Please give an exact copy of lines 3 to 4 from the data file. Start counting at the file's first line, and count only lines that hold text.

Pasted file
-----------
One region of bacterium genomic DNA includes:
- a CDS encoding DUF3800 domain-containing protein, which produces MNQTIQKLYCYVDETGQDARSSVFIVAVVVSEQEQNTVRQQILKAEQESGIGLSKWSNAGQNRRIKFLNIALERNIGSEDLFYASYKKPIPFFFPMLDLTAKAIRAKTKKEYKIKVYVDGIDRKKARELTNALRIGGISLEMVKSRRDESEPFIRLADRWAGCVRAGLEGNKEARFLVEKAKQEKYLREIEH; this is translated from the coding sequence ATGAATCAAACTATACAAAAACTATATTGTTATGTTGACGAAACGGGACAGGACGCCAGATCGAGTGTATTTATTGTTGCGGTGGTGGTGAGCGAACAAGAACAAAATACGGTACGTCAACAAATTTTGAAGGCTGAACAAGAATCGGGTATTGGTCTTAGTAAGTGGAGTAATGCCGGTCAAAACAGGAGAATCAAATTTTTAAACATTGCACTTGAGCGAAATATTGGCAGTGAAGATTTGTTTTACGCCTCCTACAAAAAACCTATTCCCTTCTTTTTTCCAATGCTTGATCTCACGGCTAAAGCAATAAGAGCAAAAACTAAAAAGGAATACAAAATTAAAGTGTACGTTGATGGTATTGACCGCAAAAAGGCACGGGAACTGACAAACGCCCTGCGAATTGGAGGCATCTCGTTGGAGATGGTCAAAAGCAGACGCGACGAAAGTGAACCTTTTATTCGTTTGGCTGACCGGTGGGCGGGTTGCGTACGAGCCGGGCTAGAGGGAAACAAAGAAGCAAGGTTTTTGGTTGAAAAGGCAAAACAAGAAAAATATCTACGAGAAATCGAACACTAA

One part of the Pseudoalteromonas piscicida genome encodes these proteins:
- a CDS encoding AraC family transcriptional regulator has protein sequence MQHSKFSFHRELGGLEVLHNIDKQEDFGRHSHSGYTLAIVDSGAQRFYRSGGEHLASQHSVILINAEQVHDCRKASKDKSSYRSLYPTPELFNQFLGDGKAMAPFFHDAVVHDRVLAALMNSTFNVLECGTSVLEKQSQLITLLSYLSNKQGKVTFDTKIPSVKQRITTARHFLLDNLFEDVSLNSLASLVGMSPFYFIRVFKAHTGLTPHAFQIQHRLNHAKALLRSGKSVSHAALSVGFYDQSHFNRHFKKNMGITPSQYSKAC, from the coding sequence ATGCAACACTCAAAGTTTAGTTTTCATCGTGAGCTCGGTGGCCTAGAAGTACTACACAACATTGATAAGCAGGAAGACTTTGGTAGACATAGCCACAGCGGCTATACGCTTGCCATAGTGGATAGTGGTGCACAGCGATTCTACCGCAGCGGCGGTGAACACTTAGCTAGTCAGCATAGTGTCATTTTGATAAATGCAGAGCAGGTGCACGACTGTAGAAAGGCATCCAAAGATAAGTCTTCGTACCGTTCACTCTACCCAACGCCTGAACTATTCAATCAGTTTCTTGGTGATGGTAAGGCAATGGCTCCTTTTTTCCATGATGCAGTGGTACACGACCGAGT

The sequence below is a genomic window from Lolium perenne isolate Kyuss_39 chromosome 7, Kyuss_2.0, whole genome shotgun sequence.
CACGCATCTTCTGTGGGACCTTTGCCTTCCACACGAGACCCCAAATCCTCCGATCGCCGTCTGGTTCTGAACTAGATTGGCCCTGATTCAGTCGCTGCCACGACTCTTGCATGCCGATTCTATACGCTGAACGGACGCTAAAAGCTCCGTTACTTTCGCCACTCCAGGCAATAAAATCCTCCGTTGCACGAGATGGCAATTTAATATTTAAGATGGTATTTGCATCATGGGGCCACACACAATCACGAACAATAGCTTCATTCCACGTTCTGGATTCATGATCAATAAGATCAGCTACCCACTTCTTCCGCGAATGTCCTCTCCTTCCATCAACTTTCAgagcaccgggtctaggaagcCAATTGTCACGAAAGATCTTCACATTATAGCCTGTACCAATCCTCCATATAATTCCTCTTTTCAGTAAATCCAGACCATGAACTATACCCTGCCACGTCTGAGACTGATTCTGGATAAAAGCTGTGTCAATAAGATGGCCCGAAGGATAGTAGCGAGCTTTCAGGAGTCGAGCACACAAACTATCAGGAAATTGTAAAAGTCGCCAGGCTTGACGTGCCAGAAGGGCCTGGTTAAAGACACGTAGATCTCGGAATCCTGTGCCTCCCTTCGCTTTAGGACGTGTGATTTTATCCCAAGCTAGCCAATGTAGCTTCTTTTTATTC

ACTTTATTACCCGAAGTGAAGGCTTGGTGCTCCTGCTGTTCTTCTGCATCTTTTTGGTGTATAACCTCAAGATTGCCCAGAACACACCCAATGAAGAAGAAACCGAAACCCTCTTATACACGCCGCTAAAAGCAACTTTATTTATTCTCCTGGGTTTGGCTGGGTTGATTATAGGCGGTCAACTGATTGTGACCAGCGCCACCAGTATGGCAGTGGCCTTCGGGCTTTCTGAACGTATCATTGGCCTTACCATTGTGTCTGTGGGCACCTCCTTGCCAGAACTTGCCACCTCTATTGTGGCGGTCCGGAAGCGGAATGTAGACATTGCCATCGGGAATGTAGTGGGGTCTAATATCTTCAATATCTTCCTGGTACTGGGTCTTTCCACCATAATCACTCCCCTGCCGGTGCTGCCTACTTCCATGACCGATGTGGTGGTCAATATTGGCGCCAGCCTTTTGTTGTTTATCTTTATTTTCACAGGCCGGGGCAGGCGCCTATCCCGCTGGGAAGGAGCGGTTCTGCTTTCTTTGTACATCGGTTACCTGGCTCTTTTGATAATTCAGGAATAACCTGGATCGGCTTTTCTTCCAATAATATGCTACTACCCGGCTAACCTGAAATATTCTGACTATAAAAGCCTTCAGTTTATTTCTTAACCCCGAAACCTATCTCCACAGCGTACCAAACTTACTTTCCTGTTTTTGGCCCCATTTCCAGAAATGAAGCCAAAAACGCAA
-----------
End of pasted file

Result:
One part of the Pseudoalteromonas piscicida genome encodes these proteins:
- a CDS encoding AraC family transcriptional regulator has protein sequence MQHSKFSFHRELGGLEVLHNIDKQEDFGRHSHSGYTLAIVDSGAQRFYRSGGEHLASQHSVILINAEQVHDCRKASKDKSSYRSLYPTPELFNQFLGDGKAMAPFFHDAVVHDRVLAALMNSTFNVLECGTSVLEKQSQLITLLSYLSNKQGKVTFDTKIPSVKQRITTARHFLLDNLFEDVSLNSLASLVGMSPFYFIRVFKAHTGLTPHAFQIQHRLNHAKALLRSGKSVSHAALSVGFYDQSHFNRHFKKNMGITPSQYSKAC, from the coding sequence ATGCAACACTCAAAGTTTAGTTTTCATCGTGAGCTCGGTGGCCTAGAAGTACTACACAACATTGATAAGCAGGAAGACTTTGGTAGACATAGCCACAGCGGCTATACGCTTGCCATAGTGGATAGTGGTGCACAGCGATTCTACCGCAGCGGCGGTGAACACTTAGCTAGTCAGCATAGTGTCATTTTGATAAATGCAGAGCAGGTGCACGACTGTAGAAAGGCATCCAAAGATAAGTCTTCGTACCGTTCACTCTACCCAACGCCTGAACTATTCAATCAGTTTCTTGGTGATGGTAAGGCAATGGCTCCTTTTTTCCATGATGCAGTGGTACACGACCGAGT